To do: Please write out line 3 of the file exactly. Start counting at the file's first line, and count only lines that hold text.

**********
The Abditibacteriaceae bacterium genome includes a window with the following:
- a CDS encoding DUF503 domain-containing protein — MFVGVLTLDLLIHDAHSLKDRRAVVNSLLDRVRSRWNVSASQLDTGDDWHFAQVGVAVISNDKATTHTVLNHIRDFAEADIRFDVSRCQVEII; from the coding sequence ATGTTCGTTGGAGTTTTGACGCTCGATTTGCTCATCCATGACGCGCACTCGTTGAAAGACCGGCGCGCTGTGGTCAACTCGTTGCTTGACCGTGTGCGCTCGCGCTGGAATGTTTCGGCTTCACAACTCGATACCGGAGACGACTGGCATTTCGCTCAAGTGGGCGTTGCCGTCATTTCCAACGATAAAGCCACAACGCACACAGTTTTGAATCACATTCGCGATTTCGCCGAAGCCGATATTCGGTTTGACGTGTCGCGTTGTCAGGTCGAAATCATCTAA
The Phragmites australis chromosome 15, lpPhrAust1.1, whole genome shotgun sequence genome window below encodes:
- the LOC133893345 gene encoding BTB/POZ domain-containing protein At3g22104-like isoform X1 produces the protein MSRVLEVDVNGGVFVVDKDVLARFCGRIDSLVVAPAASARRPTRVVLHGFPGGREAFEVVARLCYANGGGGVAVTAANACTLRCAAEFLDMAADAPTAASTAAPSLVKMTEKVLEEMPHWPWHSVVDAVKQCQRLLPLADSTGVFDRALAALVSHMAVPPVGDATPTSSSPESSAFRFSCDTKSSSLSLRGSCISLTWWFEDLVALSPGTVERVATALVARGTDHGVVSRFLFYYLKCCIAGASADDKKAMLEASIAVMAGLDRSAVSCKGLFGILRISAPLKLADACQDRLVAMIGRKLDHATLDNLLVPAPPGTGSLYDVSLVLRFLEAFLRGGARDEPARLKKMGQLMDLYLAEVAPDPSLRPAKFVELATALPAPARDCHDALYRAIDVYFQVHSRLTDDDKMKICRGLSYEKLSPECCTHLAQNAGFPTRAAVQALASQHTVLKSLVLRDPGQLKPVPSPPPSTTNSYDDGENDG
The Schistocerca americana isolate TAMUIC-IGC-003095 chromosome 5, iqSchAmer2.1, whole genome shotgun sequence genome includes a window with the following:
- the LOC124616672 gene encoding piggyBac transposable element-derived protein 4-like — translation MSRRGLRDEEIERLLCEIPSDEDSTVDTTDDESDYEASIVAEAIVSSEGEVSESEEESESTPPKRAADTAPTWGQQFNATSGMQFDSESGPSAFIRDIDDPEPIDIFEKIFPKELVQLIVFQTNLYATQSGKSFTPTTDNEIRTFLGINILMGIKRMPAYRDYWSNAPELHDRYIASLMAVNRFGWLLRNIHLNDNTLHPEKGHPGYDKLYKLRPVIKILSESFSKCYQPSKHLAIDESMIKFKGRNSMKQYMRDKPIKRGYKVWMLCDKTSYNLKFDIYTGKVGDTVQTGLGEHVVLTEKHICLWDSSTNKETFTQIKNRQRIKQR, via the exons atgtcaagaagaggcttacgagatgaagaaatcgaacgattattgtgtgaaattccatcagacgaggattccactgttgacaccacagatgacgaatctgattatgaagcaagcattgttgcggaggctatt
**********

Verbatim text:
The Phragmites australis chromosome 15, lpPhrAust1.1, whole genome shotgun sequence genome window below encodes: